Android is an open source, Linux-based software stack created for a wide array of devices and form factors. The following diagram shows the major components of the Android platform.
The Linux Kernel
The foundation of the Android platform is the Linux kernel. For example, the Android Runtime (ART) relies on the Linux kernel for underlying functionalities such as threading and low-level memory management.
Using a Linux kernel allows Android to take advantage of key security features and allows device manufacturers to develop hardware drivers for a well-known kernel.
Hardware Abstraction Layer (HAL)
The hardware abstraction layer (HAL) provides standard interfaces that expose device hardware capabilities to the higher-level Java API framework. The HAL consists of multiple library modules, each of which implements an interface for a specific type of hardware component, such as the camera or bluetooth module. When a framework API makes a call to access device hardware, the Android system loads the library module for that hardware component.
For devices running Android version 5.0 (API level 21) or higher, each app runs in its own process and with its own instance of the Android Runtime (ART). ART is written to run multiple virtual machines on low-memory devices by executing DEX files, a bytecode format designed specially for Android that's optimized for minimal memory footprint. Build toolchains, such as Jack, compile Java sources into DEX bytecode, which can run on the Android platform.
Some of the major features of ART include the following:
- Ahead-of-time (AOT) and just-in-time (JIT) compilation
- Optimized garbage collection (GC)
- Better debugging support, including a dedicated sampling profiler, detailed diagnostic exceptions and crash reporting, and the ability to set watchpoints to monitor specific fields
Prior to Android version 5.0 (API level 21), Dalvik was the Android runtime. If your app runs well on ART, then it should work on Dalvik as well, but the reverse may not be true.
Android also includes a set of core runtime libraries that provide most of the functionality of the Java programming language, including some Java 8 language features, that the Java API framework uses.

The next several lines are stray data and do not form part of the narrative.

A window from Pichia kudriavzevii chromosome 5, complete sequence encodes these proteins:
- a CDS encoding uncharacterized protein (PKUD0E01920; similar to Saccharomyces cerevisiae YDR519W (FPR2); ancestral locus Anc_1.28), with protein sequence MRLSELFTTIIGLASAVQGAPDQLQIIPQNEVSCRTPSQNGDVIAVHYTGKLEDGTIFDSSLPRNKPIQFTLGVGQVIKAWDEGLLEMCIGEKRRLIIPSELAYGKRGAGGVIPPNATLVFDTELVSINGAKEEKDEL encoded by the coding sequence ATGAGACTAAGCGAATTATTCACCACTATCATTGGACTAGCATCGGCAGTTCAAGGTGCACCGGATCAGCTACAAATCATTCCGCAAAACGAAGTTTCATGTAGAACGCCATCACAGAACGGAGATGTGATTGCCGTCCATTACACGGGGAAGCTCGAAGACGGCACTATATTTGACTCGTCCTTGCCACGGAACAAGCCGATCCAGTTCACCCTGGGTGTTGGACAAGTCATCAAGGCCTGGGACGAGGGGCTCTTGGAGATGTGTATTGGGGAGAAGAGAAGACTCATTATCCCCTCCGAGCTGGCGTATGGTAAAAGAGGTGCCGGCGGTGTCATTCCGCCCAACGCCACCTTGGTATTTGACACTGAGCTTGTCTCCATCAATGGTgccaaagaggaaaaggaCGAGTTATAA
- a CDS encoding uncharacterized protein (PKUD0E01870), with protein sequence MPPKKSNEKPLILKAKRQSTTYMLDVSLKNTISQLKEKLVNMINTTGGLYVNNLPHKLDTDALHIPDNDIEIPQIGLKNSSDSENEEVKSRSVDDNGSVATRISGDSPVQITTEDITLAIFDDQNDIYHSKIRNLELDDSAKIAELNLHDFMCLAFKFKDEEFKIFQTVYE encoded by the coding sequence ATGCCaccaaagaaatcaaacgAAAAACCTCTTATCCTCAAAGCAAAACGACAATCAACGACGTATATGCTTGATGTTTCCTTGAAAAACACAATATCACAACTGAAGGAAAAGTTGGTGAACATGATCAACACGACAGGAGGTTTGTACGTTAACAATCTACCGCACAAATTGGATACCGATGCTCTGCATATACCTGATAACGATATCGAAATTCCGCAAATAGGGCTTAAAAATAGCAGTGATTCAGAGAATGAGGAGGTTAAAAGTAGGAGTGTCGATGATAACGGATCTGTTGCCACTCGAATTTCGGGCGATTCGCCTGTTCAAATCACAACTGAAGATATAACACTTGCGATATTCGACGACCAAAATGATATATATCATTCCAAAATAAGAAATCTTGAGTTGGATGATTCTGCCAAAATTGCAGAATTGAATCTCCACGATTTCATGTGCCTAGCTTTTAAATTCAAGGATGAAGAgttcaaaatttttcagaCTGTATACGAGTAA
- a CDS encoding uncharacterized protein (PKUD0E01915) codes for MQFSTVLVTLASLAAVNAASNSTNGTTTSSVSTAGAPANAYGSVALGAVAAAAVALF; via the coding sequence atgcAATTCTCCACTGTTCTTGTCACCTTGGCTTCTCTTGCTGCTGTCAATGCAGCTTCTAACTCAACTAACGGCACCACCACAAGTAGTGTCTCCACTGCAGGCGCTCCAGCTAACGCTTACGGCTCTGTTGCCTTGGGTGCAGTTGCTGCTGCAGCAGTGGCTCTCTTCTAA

Native C/C++ Libraries
Many core Android system components and services, such as ART and HAL, are built from native code that require native libraries written in C and C++. The Android platform provides Java framework APIs to expose the functionality of some of these native libraries to apps. For example, you can access OpenGL ES through the Android framework’s Java OpenGL API to add support for drawing and manipulating 2D and 3D graphics in your app.
Java API Framework
The entire feature-set of the Android OS is available to you through APIs written in the Java language. These APIs form the building blocks you need to create Android apps by simplifying the reuse of core, modular system components and services, which include the following:
- A rich and extensible View System you can use to build an app’s UI, including lists, grids, text boxes, buttons, and even an embeddable web browser
- A Resource Manager, providing access to non-code resources such as localized strings, graphics, and layout files
- A Notification Manager that enables all apps to display custom alerts in the status bar
- An Activity Manager that manages the lifecycle of apps and provides a common navigation back stack
- Content Providers that enable apps to access data from other apps, such as the Contacts app, or to share their own data
Developers have full access to the same framework APIs that Android system apps use.
Android comes with a set of core apps for email, SMS messaging, calendars, internet browsing, contacts, and more. Apps included with the platform have no special status among the apps the user chooses to install. So a third-party app can become the user's default web browser, SMS messenger, or even the default keyboard (some exceptions apply, such as the system's Settings app).
The system apps function both as apps for users and to provide key capabilities that developers can access from their own app. For example, if your app would like to deliver an SMS message, you don't need to build that functionality yourself—you can instead invoke whichever SMS app is already installed to deliver a message to the recipient you specify.